FIG. 1 is a cross-sectional view of a typical human eye showing, in particular, the cornea and other elements defining the anterior chamber;
FIG. 2 is a front view of the human eye showing typical incisions made through an initial radial keratotomy surgical procedure;
FIGS. 3a-3c are cross-sectional views of a section of a cornea wherein the surgical knife of the present invention is enhancing a previously made incision in accordance with the present invention;
FIG. 3d is a schematic view showing a knife blade flattening the bottom portion and squaring off the wall of the extended incision in accordance with the present invention; and
FIG. 4 is a partial front view of the surgical knife shown in FIGS. 3a-3c.
Certain terminology may be used in the following description for convenience only and is not limiting. The words "right", "left", "upper" and "lower" designate directions in the drawings to which reference is made. The words "inwardly" and "outwardly" are further directions toward and away from, respectively, the geometric center of the referenced element. The terminology includes the words above specifically mentioned, derivatives thereof, and words of similar import.
Referring to the drawings in detail, wherein like numerals are used to indicate like elements throughout, there is shown in FIG. 1 the anatomy of a human eye generally designated by reference numeral 10. Of course, one skilled in the art will recognize that the surgical knife and method to be described are not limited to a human eye, and may in fact be employed on any similar animal eye.
The outer surface of the eye 10 is formed by a cornea 12 which terminates at the corneal margin or limbus 14 in the vicinity of an anatomical protuberance on the inner surface of the cornea known as a scleral spur 16. A ciliary muscle 18 joins an iris 20 and is connected to a lens 22 which is caused by the ciliary muscle to flex in order to focus the vision of the subject. An anterior chamber 23 is defined by the space between the cornea 12 and the lens 22 and iris 20.
Referring to FIG. 2, the optical zone illustrated by dotted lines 24 is the central uncut portion of the cornea through which light passes to the lens 22 and onto a retina (not shown) for transmission of an image to the optical nerve and brain. When a patient is myopic or nearsighted, the cornea tends to have a greater curvature than necessary, which causes the focal point of images entering the eye to be offset from the retina. It has been found that myopia can be surgically corrected by forming a number of incisions such as those designated by reference numeral 26 in FIG. 2 in the outer surface of the cornea 12, which have the effect of flattening the center of the cornea 12. Although FIG. 2 shows eight incisions 26, one skilled in the art will recognize that a number of incisions more or less than eight may be used, depending upon the particular circumstances. The incisions 26 preferably extend from the edge of the initial optical zone 24a (shown in FIG. 3a) to within 3,000 microns (micrometers) of the limbus 14. Various methods have been described in the prior art for forming the incisions 26. U.S. Pat. No. 5,222,967, hereby incorporated by reference, is illustrative.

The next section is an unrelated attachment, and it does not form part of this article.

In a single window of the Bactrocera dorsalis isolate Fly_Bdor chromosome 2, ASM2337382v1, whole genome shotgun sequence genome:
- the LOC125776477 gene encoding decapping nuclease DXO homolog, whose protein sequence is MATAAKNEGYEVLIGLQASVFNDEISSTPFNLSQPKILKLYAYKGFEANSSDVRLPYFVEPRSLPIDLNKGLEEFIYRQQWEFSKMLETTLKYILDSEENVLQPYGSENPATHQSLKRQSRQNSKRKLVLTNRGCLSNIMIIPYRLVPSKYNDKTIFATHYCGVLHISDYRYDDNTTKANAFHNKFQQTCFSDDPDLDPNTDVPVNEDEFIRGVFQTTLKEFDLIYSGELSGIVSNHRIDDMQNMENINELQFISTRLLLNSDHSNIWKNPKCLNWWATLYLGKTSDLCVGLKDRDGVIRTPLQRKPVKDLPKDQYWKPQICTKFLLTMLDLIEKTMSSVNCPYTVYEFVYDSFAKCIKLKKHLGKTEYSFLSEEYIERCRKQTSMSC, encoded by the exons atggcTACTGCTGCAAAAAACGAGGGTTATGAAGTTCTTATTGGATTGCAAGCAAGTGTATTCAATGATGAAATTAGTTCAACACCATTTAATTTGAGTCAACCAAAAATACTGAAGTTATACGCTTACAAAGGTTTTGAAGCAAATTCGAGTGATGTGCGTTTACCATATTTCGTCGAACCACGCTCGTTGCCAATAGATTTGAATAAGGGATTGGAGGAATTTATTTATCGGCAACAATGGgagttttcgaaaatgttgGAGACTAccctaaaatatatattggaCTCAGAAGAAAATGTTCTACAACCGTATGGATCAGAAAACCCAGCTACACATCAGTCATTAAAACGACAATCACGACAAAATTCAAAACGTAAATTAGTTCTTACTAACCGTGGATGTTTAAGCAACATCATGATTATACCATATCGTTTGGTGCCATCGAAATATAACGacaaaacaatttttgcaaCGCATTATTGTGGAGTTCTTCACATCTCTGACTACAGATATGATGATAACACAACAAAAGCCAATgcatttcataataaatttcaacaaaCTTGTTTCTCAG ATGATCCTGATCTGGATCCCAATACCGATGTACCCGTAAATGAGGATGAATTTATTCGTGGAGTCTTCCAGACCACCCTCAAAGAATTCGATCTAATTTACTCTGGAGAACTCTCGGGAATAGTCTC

As previously described, if in fact the initial refractive incision is not successful in flattening sufficiently the cornea 12, a first enhancement procedure may comprise the use of an enhancement blade to flatten out the bottom 28 of the incision 26 (as seen in FIGS. 3a-3d) and to square off the initial wall 30a of the incision 26 at the optical zone 24a.
If the first enhancement procedure is not successful, or not necessary because it had been incorporated into the original operation, and the patient needs an additional enhancement procedure, the surgical knife 32 of the present invention, as shown in FIGS. 3a-3c, is used. The surgical knife 32 comprises a knife blade 34. As will be understood, the knife blade 34 may be attached to a handle or holding device 36 in any of a number of ways. Preferably, the knife blade 34 is a flat diamond knife blade having a generally rectangular shape, and is designed to fit into the handle 36. Also preferably, the handle 36 grabs the blade 34 at a shank (not shown) and securely holds the blade 34 in place during surgery.
The knife blade 34 has a relatively dull distal edge or end 38 and a sharpened cutting edge 40. The cutting edge 40 is arranged to face in a leading direction. Since the initial radial incision 26 previously made in the cornea is to be extended centripetally toward the optical zone 24b, the leading direction would normally be toward the optical zone 24b. As shown in FIG. 4, the sharpened cutting edge 40 is formed by a pair of angled surfaces.
The knife blade 34 also has a generally rectangular recess 42. As shown in FIG. 3a-3c, the recess 42 extends inwardly from the cutting edge 40 and from the distal edge 38. The recess 42 forms a relatively dull stopping edge 44 and a relatively dull measuring edge 46. The blade 34 also has a relatively dull trailing edge 50.
Preferably, and as shown, the cutting edge 40 extends to the measuring edge 46; the measuring edge 46 is generally perpendicular with respect to the cutting edge 40 and extends to the stopping edge 44; the stopping edge 44 is generally perpendicular with respect to the measuring edge 46 and is generally parallel with respect to and facing in the same leading direction as the cutting edge 40, and extends to the distal edge 38; and the distal edge 38 is generally perpendicular with respect to the stopping edge 44 and is generally parallel with respect to and facing in the same direction as the measuring edge 46, and extends to the trailing edge 50. Accordingly, the trailing edge 50 is parallel with and facing in the opposite direction to the cutting edge 40.